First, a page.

Fall Review: Shows potential but eventually falls apart
While Fall might eventually fall into typical tropes of survival movies and puts viewers into a pitfall of annoying characters, it can present a cool premise and an immersive environment.
The film follows Becky (Grace Caroline Currey), a young woman suffering from the tragic death of her husband Dan (Mason Gooding) during a climbing accident. To help Becky move on from her grief, her best friend Hunter (Virginia Gardner) gets her to accompany her on an upcoming climb up a 2000 ft TV tower. Becky reluctantly accepts and while the first parts of the climb go well, the tower’s rusty condition eventually causes the ladders to collapse leaving Becky and Hunter stranded at the top of the tower. With very little resources to keep them alive, Becky and Hunter must try to find a way to get help before their time runs out.
The opening parts of Fall are surprisingly strong thanks to Scott Mann’s direction and some solid performing from Currey. Currey definitely makes Becky’s grief cut deep early on and gets you invested into her story of struggling to move forward. It’s a good way to lead into Hunter convincing her to climb the tower with her and that climb is made to be incredibly tense. The way that Mann captures the action and height of this tower as they go up will definitely instill vertigo. The tension is constantly ratcheted up through some of the ways the tower is shown to be wearing away, and the wildly dangerous exploits that Becky and Hunter do leave you gripping your seat. Although the visual effects can look distractingly cheap, there’s definitely a good effort to make Fall’s central location and premise deliver some good thrills and scares that generally succeeds.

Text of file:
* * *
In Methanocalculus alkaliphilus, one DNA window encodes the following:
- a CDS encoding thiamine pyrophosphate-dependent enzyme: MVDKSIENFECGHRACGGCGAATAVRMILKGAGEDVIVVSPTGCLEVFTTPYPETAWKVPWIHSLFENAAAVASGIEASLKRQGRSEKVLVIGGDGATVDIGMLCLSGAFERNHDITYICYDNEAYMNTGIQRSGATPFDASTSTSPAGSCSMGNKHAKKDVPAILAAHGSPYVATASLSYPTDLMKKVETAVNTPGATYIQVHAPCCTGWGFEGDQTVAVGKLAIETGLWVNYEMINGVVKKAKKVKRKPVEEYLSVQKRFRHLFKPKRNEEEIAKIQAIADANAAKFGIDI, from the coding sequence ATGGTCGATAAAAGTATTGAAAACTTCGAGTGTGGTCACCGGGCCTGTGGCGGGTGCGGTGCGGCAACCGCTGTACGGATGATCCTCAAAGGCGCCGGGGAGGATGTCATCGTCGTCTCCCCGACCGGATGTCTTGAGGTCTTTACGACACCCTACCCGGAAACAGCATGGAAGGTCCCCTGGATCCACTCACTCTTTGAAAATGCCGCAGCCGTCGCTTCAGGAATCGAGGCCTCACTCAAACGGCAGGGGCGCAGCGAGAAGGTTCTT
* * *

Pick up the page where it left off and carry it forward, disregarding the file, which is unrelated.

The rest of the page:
Unfortunately, the film struggles to stay good as it falls back on typical survival movie story trappings and has really annoying characters. While Becky presents some likeable traits and an interesting personal story at first, her and Hunter become simply too annoying to bear. Hunter is especially tough to love because of how much of a social media personality she is and her views of helping Becky are little too extreme to be believable or remotely likeable. Their lines also feel ripped right from an annoying text conversation filled with forced modern lingo and their dynamic can get very tiresome. It’s even worse that the film is just simply too long, and way too drawn out, which makes watching these two argue and contemplate survival a total drag.
Plus, the film heavily relies way too much on old tropes in survival films and ridiculously unnecessary twists within the story to keep things interesting. The whole idea of all their hopes of surviving coming to abrupt halts are super predictable and become so forced that they’re almost unintentionally hilarious. Seriously, there was a point where they try to use a drone to get help and it ends in such an abrupt fashion that you can’t help but laugh. Also, there are some twists thrown in that complicate Becky and Hunter’s relationship and make Becky’s personal situation worse for no reason and it doesn’t make you more invested in what’s happening. Honestly, it’s so ridiculous and forced that you’re left feeling confused and the last act is filled with moments that don’t make much sense especially when it comes to Becky surviving certain instances. Truth be told, the conditions Becky and Hunter should face should’ve been a lot worse with them being on a metal pole open to the environment and it just shows how the film throws logic completely out the window.
Fall certainly shows some potential thanks to parts of Currey’s early performance and some of Mann’s direction in creating an intriguingly suspenseful environment, but it quickly falls apart to be a sluggish and over-bearing watch.